Illegal gambling is among the charges in Interpol’s massive, global bust


Published on: December 20, 2023 at 03:38 pm.

Last updated on: 20 December 2023 at 03:38 h.

In what it hopes will be a major blow to cybercriminals around the world, Interpol has ended a joint international operation dubbed… Operation Haichi IV. This led to the arrest of thousands of suspected criminals who were involved in a range of illegal activities, including illegal gambling.

An Interpol shield on one of its offices
An Interpol shield on one of its offices. A large-scale joint law enforcement operation targeting illegal gambling and other crimes led to the arrests of more than 3,500 people. (Image: Shutterstock)

Interpol announced in a press release Yesterday, 3,500 people were arrested and more than $300 million in cash and digital assets were seized. The six-month operation was funded by South Korea and involved law enforcement agencies from 34 countries.

operation Haichi IV, Which began last July, and specifically targeted certain types of online scams. He was primarily looking at romance scams, online sextortion, money laundering associated with illegal online gambling, investment fraud, voice phishing, e-commerce fraud, and business email fraud (BEC).

The majority of cases investigated in Operation HAECHI IV relate to BEC fraud, e-commerce fraud, and investment fraud, accounting for more than 75% of the total cases. These scams typically involve tricking victims into revealing sensitive financial information or transferring money to fraudulent accounts.

INTERPOL Purple Notices

INTERPOL, in particular, praised the cooperative efforts of the Philippines and South Korea. Their efforts resulted in the arrest of a criminal wanted on illegal online gambling charges in Manila. The arrest was the culmination of a two-year investigation by the Korean National Police Agency, although Interpol did not name the person.

It also issued two “purple notices” in conjunction with the arrests, highlighting emerging trends and methods used by cybercriminals. These are alerts designed to inform law enforcement departments globally of specific threats and how they operate.

One purple notice detailed a South Korean scam where investors were lured into non-fungible tokens (NFTs) with claims of lucrative returns. This scam, known as “rug pulling,” involved scammers disappearing with funds once investors purchased NFTs. The only thing the victims had left behind were worthless digital assets.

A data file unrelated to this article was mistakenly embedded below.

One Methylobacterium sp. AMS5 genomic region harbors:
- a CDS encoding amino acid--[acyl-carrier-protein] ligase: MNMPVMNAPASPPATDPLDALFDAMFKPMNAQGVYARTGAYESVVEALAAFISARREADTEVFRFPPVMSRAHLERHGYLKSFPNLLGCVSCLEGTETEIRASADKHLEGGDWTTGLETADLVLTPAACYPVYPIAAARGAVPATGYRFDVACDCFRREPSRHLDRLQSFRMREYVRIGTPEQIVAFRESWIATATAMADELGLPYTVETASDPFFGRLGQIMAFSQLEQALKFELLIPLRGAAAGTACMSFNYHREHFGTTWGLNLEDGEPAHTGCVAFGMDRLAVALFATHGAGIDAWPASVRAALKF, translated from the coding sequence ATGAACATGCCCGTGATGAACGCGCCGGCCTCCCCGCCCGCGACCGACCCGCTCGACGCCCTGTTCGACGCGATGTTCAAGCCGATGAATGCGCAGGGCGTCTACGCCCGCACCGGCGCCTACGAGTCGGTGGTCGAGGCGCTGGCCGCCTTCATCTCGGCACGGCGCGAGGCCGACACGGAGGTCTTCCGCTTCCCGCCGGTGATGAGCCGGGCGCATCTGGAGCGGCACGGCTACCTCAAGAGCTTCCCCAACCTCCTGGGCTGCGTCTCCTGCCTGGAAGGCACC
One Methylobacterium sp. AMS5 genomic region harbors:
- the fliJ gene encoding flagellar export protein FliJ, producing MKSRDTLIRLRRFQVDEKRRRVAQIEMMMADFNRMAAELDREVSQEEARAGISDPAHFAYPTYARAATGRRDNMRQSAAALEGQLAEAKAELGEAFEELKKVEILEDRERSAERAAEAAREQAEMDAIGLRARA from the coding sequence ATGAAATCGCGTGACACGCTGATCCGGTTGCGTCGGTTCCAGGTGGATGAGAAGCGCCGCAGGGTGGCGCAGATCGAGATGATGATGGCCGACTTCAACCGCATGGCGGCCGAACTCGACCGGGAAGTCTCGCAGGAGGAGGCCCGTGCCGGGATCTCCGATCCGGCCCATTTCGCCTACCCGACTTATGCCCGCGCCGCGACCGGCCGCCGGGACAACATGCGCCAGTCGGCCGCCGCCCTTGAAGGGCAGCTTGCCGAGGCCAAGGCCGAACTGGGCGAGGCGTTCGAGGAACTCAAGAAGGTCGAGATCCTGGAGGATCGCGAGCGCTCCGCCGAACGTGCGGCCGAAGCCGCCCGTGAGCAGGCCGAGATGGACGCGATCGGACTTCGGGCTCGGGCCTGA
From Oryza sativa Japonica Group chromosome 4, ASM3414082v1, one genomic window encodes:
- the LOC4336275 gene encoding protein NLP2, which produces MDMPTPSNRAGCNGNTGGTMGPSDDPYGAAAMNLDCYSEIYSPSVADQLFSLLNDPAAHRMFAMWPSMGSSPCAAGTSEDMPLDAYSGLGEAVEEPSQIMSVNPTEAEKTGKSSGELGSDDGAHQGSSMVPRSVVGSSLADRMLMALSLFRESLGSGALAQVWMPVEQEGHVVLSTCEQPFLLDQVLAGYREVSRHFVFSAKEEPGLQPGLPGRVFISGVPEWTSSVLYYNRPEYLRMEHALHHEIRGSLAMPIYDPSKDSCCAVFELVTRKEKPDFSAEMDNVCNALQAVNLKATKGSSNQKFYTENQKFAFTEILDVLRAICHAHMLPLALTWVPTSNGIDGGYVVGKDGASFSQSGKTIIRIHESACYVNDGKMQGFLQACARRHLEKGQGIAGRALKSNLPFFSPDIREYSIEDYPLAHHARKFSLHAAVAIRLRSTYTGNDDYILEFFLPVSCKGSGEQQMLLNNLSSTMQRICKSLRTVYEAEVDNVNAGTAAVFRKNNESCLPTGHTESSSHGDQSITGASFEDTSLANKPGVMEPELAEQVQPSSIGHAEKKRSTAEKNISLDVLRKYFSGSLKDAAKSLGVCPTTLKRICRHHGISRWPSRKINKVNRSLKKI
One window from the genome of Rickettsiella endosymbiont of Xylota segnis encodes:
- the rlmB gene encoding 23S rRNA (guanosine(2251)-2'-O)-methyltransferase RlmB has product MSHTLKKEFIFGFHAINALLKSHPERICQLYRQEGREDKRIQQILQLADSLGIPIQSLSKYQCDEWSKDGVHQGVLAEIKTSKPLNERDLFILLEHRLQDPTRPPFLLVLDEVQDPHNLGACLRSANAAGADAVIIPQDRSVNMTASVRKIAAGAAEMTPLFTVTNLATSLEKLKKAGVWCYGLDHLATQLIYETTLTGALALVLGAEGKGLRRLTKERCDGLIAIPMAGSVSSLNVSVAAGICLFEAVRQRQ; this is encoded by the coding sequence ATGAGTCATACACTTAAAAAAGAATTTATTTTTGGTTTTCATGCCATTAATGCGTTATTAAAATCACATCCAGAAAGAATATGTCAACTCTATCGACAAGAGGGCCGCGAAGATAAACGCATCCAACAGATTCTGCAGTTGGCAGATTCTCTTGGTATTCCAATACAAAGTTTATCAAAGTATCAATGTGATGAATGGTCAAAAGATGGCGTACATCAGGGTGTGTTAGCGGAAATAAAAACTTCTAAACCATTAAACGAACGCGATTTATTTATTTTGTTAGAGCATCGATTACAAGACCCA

Another purple bulletin warned of the increasing use of artificial intelligence and deepfake technology. Criminals use these techniques to hide their identities and impersonate individuals known to victims. They also create convincing fake content, making it more difficult for people to detect fraudulent activity.

Stop the flow of money

To disrupt the flow of illicit funds, Operation Haichi IV The INTERPOL Global Rapid Intervention for Payments (I-GRIP) mechanism was used. This enables rapid and coordinated action at a global level to freeze suspicious bank accounts and seize assets linked to criminal activity.

As a result of these measures, the operation suspended 82,112 suspicious bank accounts. It also confiscated more than $199 million in hard currencies and $101 million in virtual assets.

Interpol added that Argentina, Australia, Brunei, Cambodia, Cayman Islands, Ghana, Hong Kong (China), India, Indonesia, Ireland, Japan, Kyrgyzstan, Laos, Liechtenstein, Malaysia, Maldives, Mauritius, Nigeria, Pakistan, Philippines, Poland. . South Korea, Romania, Seychelles, Singapore, Slovenia, South Africa, Spain, Sweden, Thailand, the United Arab Emirates, the United Kingdom, the United States and Vietnam participated in the operation.

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